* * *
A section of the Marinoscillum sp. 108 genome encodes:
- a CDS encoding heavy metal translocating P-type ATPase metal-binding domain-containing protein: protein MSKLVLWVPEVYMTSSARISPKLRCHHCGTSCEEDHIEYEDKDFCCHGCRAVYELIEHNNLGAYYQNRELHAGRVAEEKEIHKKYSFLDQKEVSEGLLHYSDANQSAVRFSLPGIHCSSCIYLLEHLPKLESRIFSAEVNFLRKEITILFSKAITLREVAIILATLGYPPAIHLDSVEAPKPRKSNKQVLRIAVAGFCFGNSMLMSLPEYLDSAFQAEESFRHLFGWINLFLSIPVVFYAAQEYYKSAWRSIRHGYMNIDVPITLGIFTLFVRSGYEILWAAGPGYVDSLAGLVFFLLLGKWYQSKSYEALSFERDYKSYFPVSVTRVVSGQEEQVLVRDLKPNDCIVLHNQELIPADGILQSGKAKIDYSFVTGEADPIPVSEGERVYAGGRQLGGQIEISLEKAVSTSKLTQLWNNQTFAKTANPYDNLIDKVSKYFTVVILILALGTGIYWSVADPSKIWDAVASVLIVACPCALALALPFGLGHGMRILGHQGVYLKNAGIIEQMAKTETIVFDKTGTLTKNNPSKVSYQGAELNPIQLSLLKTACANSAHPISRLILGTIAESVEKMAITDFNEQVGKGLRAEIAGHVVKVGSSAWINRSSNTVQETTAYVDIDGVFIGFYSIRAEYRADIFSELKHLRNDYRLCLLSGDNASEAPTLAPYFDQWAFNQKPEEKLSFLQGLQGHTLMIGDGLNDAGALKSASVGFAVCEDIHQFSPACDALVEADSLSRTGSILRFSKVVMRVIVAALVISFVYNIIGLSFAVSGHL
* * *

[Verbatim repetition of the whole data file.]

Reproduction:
A section of the Marinoscillum sp. 108 genome encodes:
- a CDS encoding heavy metal translocating P-type ATPase metal-binding domain-containing protein: protein MSKLVLWVPEVYMTSSARISPKLRCHHCGTSCEEDHIEYEDKDFCCHGCRAVYELIEHNNLGAYYQNRELHAGRVAEEKEIHKKYSFLDQKEVSEGLLHYSDANQSAVRFSLPGIHCSSCIYLLEHLPKLESRIFSAEVNFLRKEITILFSKAITLREVAIILATLGYPPAIHLDSVEAPKPRKSNKQVLRIAVAGFCFGNSMLMSLPEYLDSAFQAEESFRHLFGWINLFLSIPVVFYAAQEYYKSAWRSIRHGYMNIDVPITLGIFTLFVRSGYEILWAAGPGYVDSLAGLVFFLLLGKWYQSKSYEALSFERDYKSYFPVSVTRVVSGQEEQVLVRDLKPNDCIVLHNQELIPADGILQSGKAKIDYSFVTGEADPIPVSEGERVYAGGRQLGGQIEISLEKAVSTSKLTQLWNNQTFAKTANPYDNLIDKVSKYFTVVILILALGTGIYWSVADPSKIWDAVASVLIVACPCALALALPFGLGHGMRILGHQGVYLKNAGIIEQMAKTETIVFDKTGTLTKNNPSKVSYQGAELNPIQLSLLKTACANSAHPISRLILGTIAESVEKMAITDFNEQVGKGLRAEIAGHVVKVGSSAWINRSSNTVQETTAYVDIDGVFIGFYSIRAEYRADIFSELKHLRNDYRLCLLSGDNASEAPTLAPYFDQWAFNQKPEEKLSFLQGLQGHTLMIGDGLNDAGALKSASVGFAVCEDIHQFSPACDALVEADSLSRTGSILRFSKVVMRVIVAALVISFVYNIIGLSFAVSGHL